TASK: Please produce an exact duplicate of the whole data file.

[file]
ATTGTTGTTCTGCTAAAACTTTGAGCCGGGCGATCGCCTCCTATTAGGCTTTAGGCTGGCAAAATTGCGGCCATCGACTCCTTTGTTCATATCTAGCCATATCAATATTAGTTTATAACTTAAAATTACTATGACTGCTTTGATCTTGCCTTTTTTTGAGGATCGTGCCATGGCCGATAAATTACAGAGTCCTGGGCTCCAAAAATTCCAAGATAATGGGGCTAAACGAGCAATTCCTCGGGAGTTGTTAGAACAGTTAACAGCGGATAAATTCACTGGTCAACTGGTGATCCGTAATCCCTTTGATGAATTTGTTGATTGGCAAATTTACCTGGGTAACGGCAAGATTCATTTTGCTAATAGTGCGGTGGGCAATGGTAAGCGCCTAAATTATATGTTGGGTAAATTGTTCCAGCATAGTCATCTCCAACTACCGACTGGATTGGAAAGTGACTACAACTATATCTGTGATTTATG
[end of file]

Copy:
ATTGTTGTTCTGCTAAAACTTTGAGCCGGGCGATCGCCTCCTATTAGGCTTTAGGCTGGCAAAATTGCGGCCATCGACTCCTTTGTTCATATCTAGCCATATCAATATTAGTTTATAACTTAAAATTACTATGACTGCTTTGATCTTGCCTTTTTTTGAGGATCGTGCCATGGCCGATAAATTACAGAGTCCTGGGCTCCAAAAATTCCAAGATAATGGGGCTAAACGAGCAATTCCTCGGGAGTTGTTAGAACAGTTAACAGCGGATAAATTCACTGGTCAACTGGTGATCCGTAATCCCTTTGATGAATTTGTTGATTGGCAAATTTACCTGGGTAACGGCAAGATTCATTTTGCTAATAGTGCGGTGGGCAATGGTAAGCGCCTAAATTATATGTTGGGTAAATTGTTCCAGCATAGTCATCTCCAACTACCGACTGGATTGGAAAGTGACTACAACTATATCTGTGATTTATG